Skip to 2 minutes and 55 seconds By deferring electricity usage away from peak hours and having appliances and devices run at other times, electricity production is more evenly distributed throughout the day. The power being used right now was generated less than a second ago, many miles away. At each instance, the amount of electricity generated must equal the consumption across the entire grid. Smart grid technologies provide detailed information that enables grid operators to see and manage electricity consumption in real time. This greater insight and control reduces outages and lowers the need for peak power. In control rooms across the grid, engineers will be able to more precisely and predictably manage electricity production, reducing the need to fire up costly secondary power plants.

Skip to 3 minutes and 43 seconds The distribution system routes power from the utility to residential and commercial customers through power lines, switches, and transformers. Utilities typically rely on complex power distribution schemes and manual switching to keep power flowing to their customers. Any break in this system, caused by storms, bad weather, or sudden changes in electricity demand can lead to outages. The smart grid’s distribution intelligence counters these energy fluctuations and outages by automatically identifying problems, then rerouting and restoring power delivery. Utilities can further use distribution intelligence to predict and manage electricity usage with the cooperation of their customers, leading to lower production cost. The charging of a plug-in electric vehicle can be managed over a home area network, or HAN.

Skip to 4 minutes and 35 seconds The HAN can balance the demand for electricity across the household, and prioritise between the electric vehicle and other appliances to manage electricity usage and reduce costs. With smart grid technologies and consumer participation, utilities can more easily handle the increased demand for power to run the electric vehicles, and ensure charging needs are met. By adding more plug-in electric vehicles to the grid, we have the potential to reduce fuel costs, lower our dependency on foreign oil, and help reduce greenhouse gas emissions.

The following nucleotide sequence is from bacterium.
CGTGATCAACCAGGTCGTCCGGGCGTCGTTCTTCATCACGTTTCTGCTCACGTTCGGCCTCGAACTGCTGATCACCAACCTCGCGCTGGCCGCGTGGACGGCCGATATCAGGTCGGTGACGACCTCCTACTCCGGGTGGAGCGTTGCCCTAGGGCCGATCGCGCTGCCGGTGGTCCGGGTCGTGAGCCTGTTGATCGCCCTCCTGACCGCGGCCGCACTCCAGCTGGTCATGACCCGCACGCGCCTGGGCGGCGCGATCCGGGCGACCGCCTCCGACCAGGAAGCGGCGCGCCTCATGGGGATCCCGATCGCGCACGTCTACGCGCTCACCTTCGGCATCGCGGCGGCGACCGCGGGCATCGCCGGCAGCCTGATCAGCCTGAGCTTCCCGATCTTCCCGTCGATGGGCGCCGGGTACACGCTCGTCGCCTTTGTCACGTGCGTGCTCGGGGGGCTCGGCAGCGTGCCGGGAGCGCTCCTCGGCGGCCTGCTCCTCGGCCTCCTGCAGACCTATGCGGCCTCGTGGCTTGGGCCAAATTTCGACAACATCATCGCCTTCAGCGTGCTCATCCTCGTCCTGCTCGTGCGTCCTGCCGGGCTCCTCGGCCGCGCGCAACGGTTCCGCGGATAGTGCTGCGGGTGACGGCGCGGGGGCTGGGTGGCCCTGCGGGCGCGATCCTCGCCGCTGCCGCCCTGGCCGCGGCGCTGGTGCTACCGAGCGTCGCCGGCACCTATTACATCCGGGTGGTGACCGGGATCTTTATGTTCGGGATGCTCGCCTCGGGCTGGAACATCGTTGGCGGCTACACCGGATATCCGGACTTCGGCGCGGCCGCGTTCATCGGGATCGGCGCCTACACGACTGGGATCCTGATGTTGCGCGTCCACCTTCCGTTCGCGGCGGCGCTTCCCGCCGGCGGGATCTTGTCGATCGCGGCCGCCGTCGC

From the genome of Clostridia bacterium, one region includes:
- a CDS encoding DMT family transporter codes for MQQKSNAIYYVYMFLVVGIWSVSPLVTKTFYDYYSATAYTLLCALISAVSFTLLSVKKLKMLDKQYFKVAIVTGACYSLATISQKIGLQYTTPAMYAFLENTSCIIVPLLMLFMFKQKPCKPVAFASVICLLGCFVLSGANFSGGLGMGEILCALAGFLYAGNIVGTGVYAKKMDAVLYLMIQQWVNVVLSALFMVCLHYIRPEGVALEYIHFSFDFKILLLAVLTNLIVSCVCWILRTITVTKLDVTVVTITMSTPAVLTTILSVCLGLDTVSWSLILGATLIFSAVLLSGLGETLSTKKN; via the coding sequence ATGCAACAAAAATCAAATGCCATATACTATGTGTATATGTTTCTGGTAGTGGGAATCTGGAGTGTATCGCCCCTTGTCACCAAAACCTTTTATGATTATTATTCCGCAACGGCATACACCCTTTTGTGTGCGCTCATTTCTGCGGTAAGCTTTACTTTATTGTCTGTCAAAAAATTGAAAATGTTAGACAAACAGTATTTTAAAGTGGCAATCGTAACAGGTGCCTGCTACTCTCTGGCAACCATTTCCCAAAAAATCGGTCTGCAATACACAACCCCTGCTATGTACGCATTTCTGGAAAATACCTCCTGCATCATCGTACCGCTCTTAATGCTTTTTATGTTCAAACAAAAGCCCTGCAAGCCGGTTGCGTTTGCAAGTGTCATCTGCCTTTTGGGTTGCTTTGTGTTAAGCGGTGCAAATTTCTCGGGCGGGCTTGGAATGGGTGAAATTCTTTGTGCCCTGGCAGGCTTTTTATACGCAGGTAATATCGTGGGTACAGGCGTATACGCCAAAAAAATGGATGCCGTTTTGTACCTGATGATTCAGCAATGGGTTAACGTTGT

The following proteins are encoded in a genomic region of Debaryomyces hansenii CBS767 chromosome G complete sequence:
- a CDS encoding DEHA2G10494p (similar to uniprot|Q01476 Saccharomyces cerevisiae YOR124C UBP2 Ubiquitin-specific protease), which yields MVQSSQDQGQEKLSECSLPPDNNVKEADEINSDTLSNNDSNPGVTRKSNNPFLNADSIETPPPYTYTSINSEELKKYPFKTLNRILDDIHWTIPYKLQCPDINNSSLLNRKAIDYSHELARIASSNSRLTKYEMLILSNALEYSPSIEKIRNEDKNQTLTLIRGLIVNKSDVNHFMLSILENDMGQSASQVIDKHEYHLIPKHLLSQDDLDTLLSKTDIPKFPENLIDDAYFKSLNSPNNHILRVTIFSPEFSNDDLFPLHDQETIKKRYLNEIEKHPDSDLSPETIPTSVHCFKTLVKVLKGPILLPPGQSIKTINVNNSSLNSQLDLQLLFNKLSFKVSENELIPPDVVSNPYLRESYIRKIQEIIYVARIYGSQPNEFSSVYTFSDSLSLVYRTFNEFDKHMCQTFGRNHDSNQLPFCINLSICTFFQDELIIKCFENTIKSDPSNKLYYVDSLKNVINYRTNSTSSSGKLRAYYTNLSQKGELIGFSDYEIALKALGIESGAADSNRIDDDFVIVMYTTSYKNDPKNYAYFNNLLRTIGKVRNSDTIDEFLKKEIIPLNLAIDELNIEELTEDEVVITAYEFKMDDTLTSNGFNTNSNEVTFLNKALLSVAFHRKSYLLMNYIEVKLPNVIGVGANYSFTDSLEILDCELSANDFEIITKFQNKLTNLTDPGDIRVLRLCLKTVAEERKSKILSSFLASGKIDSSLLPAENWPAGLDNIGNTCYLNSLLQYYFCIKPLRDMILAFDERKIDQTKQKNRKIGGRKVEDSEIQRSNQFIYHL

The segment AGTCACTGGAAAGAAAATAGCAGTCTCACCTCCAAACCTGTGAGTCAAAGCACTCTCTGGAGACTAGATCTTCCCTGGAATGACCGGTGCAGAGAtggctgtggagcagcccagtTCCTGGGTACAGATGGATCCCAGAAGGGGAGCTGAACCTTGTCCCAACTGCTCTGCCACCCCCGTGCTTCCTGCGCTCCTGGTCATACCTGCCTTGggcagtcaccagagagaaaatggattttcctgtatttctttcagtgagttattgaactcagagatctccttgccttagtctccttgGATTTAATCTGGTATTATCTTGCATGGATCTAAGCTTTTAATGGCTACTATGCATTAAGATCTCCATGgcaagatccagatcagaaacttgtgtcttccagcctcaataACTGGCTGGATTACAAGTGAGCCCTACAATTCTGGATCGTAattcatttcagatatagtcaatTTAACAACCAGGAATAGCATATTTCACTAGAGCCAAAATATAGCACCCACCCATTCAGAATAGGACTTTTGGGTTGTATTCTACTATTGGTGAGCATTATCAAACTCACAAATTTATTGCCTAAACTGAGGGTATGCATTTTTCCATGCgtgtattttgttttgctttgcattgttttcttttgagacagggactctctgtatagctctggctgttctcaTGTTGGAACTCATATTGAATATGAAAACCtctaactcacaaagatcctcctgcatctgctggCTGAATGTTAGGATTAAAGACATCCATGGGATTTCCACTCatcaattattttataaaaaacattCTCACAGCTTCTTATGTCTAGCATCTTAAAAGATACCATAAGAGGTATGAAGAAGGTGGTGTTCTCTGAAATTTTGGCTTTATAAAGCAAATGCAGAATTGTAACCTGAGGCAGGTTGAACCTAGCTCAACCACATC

What is a smart grid?

Before you learn about the psychological aspects to an energy transition, please watch this video on smart grids and use the knowledge you already gained in the past weeks of this course to reflect on this video.

Why would smart grids be a topic of interest to social and behavioural scientists?

Which questions could they address to promote smart grids?

Post your answer in the discussion below. For your benefit, as well as that of your fellow learners, we encourage you to respond to answers of your fellow students.

Later on, Linda Steg will discuss the answers to these questions in her introduction video.

Share this video:

This video is from the free online course:

Solving the Energy Puzzle: A Multidisciplinary Approach to Energy Transition

University of Groningen